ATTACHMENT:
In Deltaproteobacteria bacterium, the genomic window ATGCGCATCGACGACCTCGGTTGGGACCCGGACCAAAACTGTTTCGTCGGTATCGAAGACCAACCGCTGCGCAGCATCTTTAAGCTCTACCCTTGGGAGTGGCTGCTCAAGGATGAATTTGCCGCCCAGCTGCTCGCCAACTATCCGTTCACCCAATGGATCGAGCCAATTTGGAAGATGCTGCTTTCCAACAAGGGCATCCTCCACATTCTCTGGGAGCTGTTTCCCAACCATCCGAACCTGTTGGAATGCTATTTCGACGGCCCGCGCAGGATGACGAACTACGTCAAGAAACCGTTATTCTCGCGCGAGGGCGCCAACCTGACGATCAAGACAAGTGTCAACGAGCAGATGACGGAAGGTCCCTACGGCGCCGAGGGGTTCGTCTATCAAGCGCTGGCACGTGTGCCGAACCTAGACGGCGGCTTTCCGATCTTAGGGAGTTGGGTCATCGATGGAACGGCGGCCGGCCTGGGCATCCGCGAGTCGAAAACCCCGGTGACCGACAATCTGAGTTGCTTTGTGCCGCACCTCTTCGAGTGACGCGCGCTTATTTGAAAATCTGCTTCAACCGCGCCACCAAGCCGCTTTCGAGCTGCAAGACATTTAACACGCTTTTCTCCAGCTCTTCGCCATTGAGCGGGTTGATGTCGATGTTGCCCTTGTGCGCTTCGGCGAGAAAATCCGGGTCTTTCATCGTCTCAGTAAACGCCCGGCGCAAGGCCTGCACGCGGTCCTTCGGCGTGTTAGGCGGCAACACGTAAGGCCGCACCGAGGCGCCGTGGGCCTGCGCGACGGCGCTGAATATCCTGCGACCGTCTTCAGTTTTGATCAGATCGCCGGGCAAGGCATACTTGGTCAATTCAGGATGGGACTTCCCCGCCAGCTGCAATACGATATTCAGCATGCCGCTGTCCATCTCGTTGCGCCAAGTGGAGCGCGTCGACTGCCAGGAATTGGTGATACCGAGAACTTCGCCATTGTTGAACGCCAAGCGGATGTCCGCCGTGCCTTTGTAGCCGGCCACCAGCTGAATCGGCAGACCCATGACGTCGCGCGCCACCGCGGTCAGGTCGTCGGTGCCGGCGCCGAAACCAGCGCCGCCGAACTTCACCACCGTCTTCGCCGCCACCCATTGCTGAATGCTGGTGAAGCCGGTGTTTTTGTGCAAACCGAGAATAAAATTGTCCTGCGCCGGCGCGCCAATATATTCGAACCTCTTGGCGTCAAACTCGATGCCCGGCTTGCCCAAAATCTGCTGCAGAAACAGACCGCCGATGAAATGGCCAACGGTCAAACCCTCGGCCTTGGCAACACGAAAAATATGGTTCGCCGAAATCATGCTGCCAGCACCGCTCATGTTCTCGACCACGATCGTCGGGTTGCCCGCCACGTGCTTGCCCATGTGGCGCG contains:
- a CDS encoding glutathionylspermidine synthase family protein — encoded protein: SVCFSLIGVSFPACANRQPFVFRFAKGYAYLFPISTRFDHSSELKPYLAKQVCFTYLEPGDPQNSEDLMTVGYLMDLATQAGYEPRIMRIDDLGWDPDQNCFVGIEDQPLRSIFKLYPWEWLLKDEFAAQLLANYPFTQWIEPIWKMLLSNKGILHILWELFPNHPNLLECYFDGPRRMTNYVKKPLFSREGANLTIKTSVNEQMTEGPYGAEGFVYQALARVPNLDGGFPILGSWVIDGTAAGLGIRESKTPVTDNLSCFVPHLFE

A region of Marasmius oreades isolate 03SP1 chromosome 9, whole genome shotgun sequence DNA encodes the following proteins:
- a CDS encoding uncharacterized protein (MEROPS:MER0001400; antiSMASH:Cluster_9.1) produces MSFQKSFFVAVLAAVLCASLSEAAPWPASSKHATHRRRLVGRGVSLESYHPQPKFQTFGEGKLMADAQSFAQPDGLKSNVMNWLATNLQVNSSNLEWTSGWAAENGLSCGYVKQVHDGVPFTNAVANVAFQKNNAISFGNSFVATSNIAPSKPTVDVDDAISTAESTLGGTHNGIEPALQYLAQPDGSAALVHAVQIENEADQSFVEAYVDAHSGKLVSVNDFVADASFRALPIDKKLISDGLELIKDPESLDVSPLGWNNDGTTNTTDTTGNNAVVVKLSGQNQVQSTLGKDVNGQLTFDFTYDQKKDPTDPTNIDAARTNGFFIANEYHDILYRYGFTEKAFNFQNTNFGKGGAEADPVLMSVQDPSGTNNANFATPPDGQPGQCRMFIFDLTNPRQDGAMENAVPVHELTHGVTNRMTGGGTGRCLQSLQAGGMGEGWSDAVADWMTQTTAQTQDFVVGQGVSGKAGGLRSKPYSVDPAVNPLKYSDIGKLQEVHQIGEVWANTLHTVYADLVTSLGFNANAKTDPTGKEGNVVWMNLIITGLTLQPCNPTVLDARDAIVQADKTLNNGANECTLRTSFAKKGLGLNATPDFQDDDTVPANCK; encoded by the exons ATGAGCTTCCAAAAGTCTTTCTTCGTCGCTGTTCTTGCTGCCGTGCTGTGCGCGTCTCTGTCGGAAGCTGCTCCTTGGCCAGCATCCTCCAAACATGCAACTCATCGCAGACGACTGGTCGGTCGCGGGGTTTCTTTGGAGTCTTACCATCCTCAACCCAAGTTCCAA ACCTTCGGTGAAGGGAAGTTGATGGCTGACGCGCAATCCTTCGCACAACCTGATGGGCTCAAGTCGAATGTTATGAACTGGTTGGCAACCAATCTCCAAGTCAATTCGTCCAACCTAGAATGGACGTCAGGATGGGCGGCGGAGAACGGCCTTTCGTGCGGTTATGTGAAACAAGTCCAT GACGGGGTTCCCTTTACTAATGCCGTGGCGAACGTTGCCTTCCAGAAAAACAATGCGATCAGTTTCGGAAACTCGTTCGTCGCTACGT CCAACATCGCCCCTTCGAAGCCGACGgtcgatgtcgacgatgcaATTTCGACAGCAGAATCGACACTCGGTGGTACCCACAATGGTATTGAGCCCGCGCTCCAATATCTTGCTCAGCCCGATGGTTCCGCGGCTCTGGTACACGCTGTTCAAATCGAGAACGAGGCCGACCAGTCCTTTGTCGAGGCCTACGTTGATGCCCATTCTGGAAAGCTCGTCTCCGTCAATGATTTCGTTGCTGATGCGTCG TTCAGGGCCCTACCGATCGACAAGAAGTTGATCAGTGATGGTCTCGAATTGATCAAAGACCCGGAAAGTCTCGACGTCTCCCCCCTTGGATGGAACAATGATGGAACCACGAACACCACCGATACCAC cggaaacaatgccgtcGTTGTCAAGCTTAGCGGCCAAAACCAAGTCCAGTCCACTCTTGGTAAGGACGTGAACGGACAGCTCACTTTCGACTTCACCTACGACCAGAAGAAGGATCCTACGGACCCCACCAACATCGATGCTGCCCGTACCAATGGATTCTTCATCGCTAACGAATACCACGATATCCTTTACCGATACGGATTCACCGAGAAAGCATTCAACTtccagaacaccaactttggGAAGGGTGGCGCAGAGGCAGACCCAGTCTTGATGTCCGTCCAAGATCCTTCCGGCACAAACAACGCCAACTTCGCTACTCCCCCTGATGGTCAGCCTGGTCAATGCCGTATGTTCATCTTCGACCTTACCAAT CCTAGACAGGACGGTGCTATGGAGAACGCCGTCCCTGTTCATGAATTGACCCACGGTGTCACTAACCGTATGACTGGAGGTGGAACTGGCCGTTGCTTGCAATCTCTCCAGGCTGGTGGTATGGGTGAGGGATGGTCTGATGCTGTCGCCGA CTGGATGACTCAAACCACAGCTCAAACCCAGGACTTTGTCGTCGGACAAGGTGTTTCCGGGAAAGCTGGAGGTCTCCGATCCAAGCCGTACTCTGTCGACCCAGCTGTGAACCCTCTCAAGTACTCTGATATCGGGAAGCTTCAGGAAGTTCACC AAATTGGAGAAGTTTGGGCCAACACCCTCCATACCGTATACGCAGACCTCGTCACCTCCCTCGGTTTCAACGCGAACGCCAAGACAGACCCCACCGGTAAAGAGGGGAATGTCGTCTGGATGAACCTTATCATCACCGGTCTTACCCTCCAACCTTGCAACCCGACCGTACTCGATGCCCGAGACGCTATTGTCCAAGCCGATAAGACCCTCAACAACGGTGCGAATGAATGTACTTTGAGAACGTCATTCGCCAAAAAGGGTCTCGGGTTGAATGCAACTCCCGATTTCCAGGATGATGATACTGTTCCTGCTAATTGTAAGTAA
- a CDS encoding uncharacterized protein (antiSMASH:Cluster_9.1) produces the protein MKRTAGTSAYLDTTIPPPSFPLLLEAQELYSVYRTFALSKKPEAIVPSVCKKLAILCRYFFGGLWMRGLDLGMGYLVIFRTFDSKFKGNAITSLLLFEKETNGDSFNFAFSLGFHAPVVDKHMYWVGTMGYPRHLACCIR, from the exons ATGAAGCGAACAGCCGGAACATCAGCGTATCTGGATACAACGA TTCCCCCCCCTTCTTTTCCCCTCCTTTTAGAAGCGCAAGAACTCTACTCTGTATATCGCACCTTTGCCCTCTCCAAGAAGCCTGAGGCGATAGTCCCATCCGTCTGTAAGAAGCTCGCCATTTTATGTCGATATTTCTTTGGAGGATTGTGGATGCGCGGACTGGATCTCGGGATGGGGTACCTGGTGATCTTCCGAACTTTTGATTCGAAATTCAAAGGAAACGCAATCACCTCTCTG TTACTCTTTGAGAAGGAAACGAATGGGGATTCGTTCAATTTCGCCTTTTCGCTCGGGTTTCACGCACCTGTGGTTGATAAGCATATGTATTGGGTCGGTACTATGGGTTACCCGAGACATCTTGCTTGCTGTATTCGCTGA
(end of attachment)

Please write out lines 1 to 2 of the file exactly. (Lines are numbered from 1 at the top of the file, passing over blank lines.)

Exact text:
In Deltaproteobacteria bacterium, the genomic window ATGCGCATCGACGACCTCGGTTGGGACCCGGACCAAAACTGTTTCGTCGGTATCGAAGACCAACCGCTGCGCAGCATCTTTAAGCTCTACCCTTGGGAGTGGCTGCTCAAGGATGAATTTGCCGCCCAGCTGCTCGCCAACTATCCGTTCACCCAATGGATCGAGCCAATTTGGAAGATGCTGCTTTCCAACAAGGGCATCCTCCACATTCTCTGGGAGCTGTTTCCCAACCATCCGAACCTGTTGGAATGCTATTTCGACGGCCCGCGCAGGATGACGAACTACGTCAAGAAACCGTTATTCTCGCGCGAGGGCGCCAACCTGACGATCAAGACAAGTGTCAACGAGCAGATGACGGAAGGTCCCTACGGCGCCGAGGGGTTCGTCTATCAAGCGCTGGCACGTGTGCCGAACCTAGACGGCGGCTTTCCGATCTTAGGGAGTTGGGTCATCGATGGAACGGCGGCCGGCCTGGGCATCCGCGAGTCGAAAACCCCGGTGACCGACAATCTGAGTTGCTTTGTGCCGCACCTCTTCGAGTGACGCGCGCTTATTTGAAAATCTGCTTCAACCGCGCCACCAAGCCGCTTTCGAGCTGCAAGACATTTAACACGCTTTTCTCCAGCTCTTCGCCATTGAGCGGGTTGATGTCGATGTTGCCCTTGTGCGCTTCGGCGAGAAAATCCGGGTCTTTCATCGTCTCAGTAAACGCCCGGCGCAAGGCCTGCACGCGGTCCTTCGGCGTGTTAGGCGGCAACACGTAAGGCCGCACCGAGGCGCCGTGGGCCTGCGCGACGGCGCTGAATATCCTGCGACCGTCTTCAGTTTTGATCAGATCGCCGGGCAAGGCATACTTGGTCAATTCAGGATGGGACTTCCCCGCCAGCTGCAATACGATATTCAGCATGCCGCTGTCCATCTCGTTGCGCCAAGTGGAGCGCGTCGACTGCCAGGAATTGGTGATACCGAGAACTTCGCCATTGTTGAACGCCAAGCGGATGTCCGCCGTGCCTTTGTAGCCGGCCACCAGCTGAATCGGCAGACCCATGACGTCGCGCGCCACCGCGGTCAGGTCGTCGGTGCCGGCGCCGAAACCAGCGCCGCCGAACTTCACCACCGTCTTCGCCGCCACCCATTGCTGAATGCTGGTGAAGCCGGTGTTTTTGTGCAAACCGAGAATAAAATTGTCCTGCGCCGGCGCGCCAATATATTCGAACCTCTTGGCGTCAAACTCGATGCCCGGCTTGCCCAAAATCTGCTGCAGAAACAGACCGCCGATGAAATGGCCAACGGTCAAACCCTCGGCCTTGGCAACACGAAAAATATGGTTCGCCGAAATCATGCTGCCAGCACCGCTCATGTTCTCGACCACGATCGTCGGGTTGCCCGCCACGTGCTTGCCCATGTGGCGCG contains:
- a CDS encoding glutathionylspermidine synthase family protein — encoded protein: SVCFSLIGVSFPACANRQPFVFRFAKGYAYLFPISTRFDHSSELKPYLAKQVCFTYLEPGDPQNSEDLMTVGYLMDLATQAGYEPRIMRIDDLGWDPDQNCFVGIEDQPLRSIFKLYPWEWLLKDEFAAQLLANYPFTQWIEPIWKMLLSNKGILHILWELFPNHPNLLECYFDGPRRMTNYVKKPLFSREGANLTIKTSVNEQMTEGPYGAEGFVYQALARVPNLDGGFPILGSWVIDGTAAGLGIRESKTPVTDNLSCFVPHLFE